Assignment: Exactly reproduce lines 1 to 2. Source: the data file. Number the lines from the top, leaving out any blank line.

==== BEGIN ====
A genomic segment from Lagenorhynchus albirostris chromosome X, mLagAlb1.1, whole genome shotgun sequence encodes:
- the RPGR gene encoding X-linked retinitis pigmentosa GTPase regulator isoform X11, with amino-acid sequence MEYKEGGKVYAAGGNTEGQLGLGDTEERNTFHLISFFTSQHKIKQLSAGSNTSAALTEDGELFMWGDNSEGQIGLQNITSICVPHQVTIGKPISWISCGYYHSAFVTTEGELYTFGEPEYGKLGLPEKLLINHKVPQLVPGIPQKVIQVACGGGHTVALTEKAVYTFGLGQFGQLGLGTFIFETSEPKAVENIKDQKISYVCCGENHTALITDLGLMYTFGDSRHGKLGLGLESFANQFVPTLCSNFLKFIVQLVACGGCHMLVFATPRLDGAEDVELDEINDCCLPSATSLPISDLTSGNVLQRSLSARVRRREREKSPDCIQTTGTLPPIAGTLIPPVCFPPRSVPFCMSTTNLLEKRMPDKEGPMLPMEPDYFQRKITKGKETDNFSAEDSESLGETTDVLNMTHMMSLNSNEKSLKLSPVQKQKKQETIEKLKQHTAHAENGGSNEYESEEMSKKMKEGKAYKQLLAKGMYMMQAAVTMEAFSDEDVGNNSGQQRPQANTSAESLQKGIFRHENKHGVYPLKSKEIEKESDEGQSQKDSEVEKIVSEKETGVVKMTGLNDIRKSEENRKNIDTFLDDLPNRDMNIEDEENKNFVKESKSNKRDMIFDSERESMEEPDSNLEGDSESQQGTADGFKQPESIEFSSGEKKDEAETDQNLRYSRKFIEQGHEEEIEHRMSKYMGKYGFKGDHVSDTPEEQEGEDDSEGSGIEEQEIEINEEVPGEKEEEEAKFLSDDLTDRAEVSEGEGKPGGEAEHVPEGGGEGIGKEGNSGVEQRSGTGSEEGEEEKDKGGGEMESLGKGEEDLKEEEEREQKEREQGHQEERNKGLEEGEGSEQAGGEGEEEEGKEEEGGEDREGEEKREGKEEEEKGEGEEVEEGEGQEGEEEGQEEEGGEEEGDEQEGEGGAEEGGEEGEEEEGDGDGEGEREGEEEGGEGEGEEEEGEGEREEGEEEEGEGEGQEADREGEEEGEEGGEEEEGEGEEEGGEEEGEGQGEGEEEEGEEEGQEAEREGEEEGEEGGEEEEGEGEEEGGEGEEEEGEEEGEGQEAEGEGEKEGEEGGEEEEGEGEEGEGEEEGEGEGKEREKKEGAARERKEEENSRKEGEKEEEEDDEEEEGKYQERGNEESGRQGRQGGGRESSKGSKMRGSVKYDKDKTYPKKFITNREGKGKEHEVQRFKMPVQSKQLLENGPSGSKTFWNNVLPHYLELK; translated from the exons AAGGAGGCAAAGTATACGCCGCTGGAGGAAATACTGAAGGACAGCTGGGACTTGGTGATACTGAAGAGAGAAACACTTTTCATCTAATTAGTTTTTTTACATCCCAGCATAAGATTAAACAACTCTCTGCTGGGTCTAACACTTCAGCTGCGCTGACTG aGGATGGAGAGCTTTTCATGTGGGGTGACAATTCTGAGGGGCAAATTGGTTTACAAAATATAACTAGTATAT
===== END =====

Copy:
A genomic segment from Lagenorhynchus albirostris chromosome X, mLagAlb1.1, whole genome shotgun sequence encodes:
- the RPGR gene encoding X-linked retinitis pigmentosa GTPase regulator isoform X11, with amino-acid sequence MEYKEGGKVYAAGGNTEGQLGLGDTEERNTFHLISFFTSQHKIKQLSAGSNTSAALTEDGELFMWGDNSEGQIGLQNITSICVPHQVTIGKPISWISCGYYHSAFVTTEGELYTFGEPEYGKLGLPEKLLINHKVPQLVPGIPQKVIQVACGGGHTVALTEKAVYTFGLGQFGQLGLGTFIFETSEPKAVENIKDQKISYVCCGENHTALITDLGLMYTFGDSRHGKLGLGLESFANQFVPTLCSNFLKFIVQLVACGGCHMLVFATPRLDGAEDVELDEINDCCLPSATSLPISDLTSGNVLQRSLSARVRRREREKSPDCIQTTGTLPPIAGTLIPPVCFPPRSVPFCMSTTNLLEKRMPDKEGPMLPMEPDYFQRKITKGKETDNFSAEDSESLGETTDVLNMTHMMSLNSNEKSLKLSPVQKQKKQETIEKLKQHTAHAENGGSNEYESEEMSKKMKEGKAYKQLLAKGMYMMQAAVTMEAFSDEDVGNNSGQQRPQANTSAESLQKGIFRHENKHGVYPLKSKEIEKESDEGQSQKDSEVEKIVSEKETGVVKMTGLNDIRKSEENRKNIDTFLDDLPNRDMNIEDEENKNFVKESKSNKRDMIFDSERESMEEPDSNLEGDSESQQGTADGFKQPESIEFSSGEKKDEAETDQNLRYSRKFIEQGHEEEIEHRMSKYMGKYGFKGDHVSDTPEEQEGEDDSEGSGIEEQEIEINEEVPGEKEEEEAKFLSDDLTDRAEVSEGEGKPGGEAEHVPEGGGEGIGKEGNSGVEQRSGTGSEEGEEEKDKGGGEMESLGKGEEDLKEEEEREQKEREQGHQEERNKGLEEGEGSEQAGGEGEEEEGKEEEGGEDREGEEKREGKEEEEKGEGEEVEEGEGQEGEEEGQEEEGGEEEGDEQEGEGGAEEGGEEGEEEEGDGDGEGEREGEEEGGEGEGEEEEGEGEREEGEEEEGEGEGQEADREGEEEGEEGGEEEEGEGEEEGGEEEGEGQGEGEEEEGEEEGQEAEREGEEEGEEGGEEEEGEGEEEGGEGEEEEGEEEGEGQEAEGEGEKEGEEGGEEEEGEGEEGEGEEEGEGEGKEREKKEGAARERKEEENSRKEGEKEEEEDDEEEEGKYQERGNEESGRQGRQGGGRESSKGSKMRGSVKYDKDKTYPKKFITNREGKGKEHEVQRFKMPVQSKQLLENGPSGSKTFWNNVLPHYLELK; translated from the exons AAGGAGGCAAAGTATACGCCGCTGGAGGAAATACTGAAGGACAGCTGGGACTTGGTGATACTGAAGAGAGAAACACTTTTCATCTAATTAGTTTTTTTACATCCCAGCATAAGATTAAACAACTCTCTGCTGGGTCTAACACTTCAGCTGCGCTGACTG aGGATGGAGAGCTTTTCATGTGGGGTGACAATTCTGAGGGGCAAATTGGTTTACAAAATATAACTAGTATAT